SANTA FE, N.M. - A Luminaria Award for Lifetime Achievement in Film was presented to Aln8bak (Abenaki) filmmaker Alanis Obomsawin by the Canadian Consulate at the recent Santa Fe Film Festival.
Obomsawin was born in N'dikinna (Abenaki for ''our land'') near Lebanon, N.H., and returned in infancy with her mother to the village of Odanak, the historical village of aboriginal refugees of southern New England who fled north after King Philip's War.
One of Obomsawin's family members in particular has been credited with naturally preserving Abenaki culture by immersing her in story and song as a child. Until age 9, Obomsawin's second cousin Theophile Panadis taught her the Abenaki lifeways. When the family moved to an area without other tribal people, Obomsawin held on to Panadis' teachings.
She became a professional singer/songwriter, performing at various venues around the world. Two producers from Canada's public film producer and distributor, the National Film Bureau, heard Obomsawin's Abenaki singing in 1967 on television and invited her to consult on an aboriginal story film. She then began to produce her own material, creating more than 30 documentaries.
Interestingly, it is the armed conflict between aboriginal Canadians and the municipal, provincial and federal Canadian governments that is the subject of Obomsowin's most well-known documentary. Her four-film series on the Oka Crisis of 1990 documents what the Toronto Globe and Mail newspaper referred to as "the ... most significant event to take place on Canadian soil since the Second World War."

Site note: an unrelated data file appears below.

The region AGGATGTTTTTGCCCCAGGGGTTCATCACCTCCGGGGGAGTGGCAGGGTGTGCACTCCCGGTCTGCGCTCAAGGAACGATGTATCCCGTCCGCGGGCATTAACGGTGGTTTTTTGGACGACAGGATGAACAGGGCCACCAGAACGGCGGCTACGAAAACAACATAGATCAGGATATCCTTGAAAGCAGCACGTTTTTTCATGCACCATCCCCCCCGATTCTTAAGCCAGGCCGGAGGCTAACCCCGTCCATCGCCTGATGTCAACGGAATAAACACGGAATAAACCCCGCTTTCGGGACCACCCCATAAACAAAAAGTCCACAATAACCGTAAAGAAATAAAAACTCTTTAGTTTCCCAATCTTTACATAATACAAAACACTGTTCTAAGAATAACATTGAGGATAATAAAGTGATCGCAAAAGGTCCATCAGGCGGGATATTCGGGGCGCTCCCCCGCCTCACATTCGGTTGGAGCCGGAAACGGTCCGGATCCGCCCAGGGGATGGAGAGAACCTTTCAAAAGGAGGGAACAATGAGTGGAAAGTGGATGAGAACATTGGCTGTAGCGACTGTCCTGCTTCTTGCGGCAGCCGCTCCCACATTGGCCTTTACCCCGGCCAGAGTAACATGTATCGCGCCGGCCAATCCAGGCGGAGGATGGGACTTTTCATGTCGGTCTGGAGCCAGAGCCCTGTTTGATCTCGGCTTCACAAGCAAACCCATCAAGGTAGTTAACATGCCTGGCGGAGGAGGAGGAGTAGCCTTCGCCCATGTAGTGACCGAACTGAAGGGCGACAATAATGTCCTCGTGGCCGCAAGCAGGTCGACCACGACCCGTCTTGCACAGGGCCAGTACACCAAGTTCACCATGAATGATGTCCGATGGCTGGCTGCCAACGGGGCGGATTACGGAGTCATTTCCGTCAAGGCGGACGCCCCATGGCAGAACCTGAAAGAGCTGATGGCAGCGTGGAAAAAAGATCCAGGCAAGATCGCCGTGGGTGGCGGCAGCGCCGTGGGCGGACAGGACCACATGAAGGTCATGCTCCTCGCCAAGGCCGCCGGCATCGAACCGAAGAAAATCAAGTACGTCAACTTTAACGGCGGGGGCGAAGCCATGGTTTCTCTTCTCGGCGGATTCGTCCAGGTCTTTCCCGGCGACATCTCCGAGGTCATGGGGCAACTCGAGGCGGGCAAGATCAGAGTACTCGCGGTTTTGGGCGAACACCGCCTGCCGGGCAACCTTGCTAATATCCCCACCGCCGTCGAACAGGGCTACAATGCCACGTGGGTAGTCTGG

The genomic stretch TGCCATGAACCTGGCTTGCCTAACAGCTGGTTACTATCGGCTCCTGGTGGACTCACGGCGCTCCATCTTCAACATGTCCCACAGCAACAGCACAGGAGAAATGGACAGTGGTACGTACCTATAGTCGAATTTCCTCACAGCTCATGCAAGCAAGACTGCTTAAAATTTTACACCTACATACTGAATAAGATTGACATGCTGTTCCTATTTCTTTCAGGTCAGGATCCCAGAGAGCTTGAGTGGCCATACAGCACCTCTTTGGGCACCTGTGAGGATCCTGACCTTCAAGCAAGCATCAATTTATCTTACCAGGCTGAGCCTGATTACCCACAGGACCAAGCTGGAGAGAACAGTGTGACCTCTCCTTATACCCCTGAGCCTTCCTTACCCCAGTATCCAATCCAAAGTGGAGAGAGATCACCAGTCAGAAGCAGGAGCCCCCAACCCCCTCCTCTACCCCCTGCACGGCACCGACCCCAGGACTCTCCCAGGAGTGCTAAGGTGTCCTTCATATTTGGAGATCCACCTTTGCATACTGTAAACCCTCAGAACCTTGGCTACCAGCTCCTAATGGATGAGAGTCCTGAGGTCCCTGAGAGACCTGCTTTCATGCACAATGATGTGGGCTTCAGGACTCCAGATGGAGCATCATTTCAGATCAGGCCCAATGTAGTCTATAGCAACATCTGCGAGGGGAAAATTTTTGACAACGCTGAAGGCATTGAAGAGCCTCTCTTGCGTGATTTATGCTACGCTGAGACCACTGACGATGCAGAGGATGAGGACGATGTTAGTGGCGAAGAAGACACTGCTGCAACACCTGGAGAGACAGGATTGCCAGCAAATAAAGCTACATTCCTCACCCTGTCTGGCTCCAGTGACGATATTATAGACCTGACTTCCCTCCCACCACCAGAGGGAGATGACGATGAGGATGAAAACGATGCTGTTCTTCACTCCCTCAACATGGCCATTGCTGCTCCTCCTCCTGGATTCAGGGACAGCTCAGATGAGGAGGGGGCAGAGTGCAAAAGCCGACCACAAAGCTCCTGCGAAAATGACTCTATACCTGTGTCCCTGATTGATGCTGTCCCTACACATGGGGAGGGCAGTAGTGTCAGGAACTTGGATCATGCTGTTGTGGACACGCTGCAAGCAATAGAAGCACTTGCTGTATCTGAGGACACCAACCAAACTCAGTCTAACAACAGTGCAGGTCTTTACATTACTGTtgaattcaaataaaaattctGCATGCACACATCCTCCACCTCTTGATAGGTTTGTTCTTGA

In 1535, France claimed the aboriginal village of Hochelaga (known today as contemporary Montreal) as its own. In 1990, government and private plans to construct luxury housing and a private golf course on "the Pines," land that was disputed in a Mohawk land claim, brought about open conflict. Quebec police were replaced by units from the Canadian army after a police officer was killed in a raid to remove Mohawk people from their land. Journalists were evacuated or forcibly removed from the area.
Obomsawin stayed and shot her film without a crew, using slow speed on her sound recorder to stretch out her audio supply.
Unique "Native-view" methods of storytelling allow the Oka documentaries to explain for the first time how Natives are supported by other tribal peoples around the globe - describing to the world a people of pan-nationalistic, as opposed to imperialistic, belief. At the time of the events described, the closing by other Native supporters of the Mercier Bridge into Montreal brought world attention and understanding to the dominant culture.
The first of the series, "Kanehsatake: 270 Years of Resistance," documented the uprising. "My Name is Kahentiiosta" followed; it is about a Kahnawake Mohawk woman who was arrested after the 78-day standoff. "Spudwrench: Kahnawake Man" profiles Randy Horne, a steelworker from the community. Finally, Obomsawin recently completed "Rocks at Whiskey Trench."
Obomsawin also produced, wrote and narrated the 2007 "Gene Boy Came Home," about Abenaki Vietnam War vet Eugene Benedi. "Waban-Aki: People from Where the Sun Rises" is a documentary of conversations with people who still live in the village where she was raised. In 2003, she produced "Our Nationhood," about the Listuguj Mi'gmaq who are determined to live off their traditional lands, and "Is the Crown at War with Us?" about the Mi'gmaq of Esgenoopetitj, who battle for their fishing rights. Other films include "Incident at Restigouche" (police raid of another Mi'gmaq reserve), "Richard Cardinal: Cry from a Diary of a Metis Child" (adolescent suicide) and "No Address" (Montreal's homeless).
Obomsawin has received awards ranging from the Order of Canada to honorary doctorates.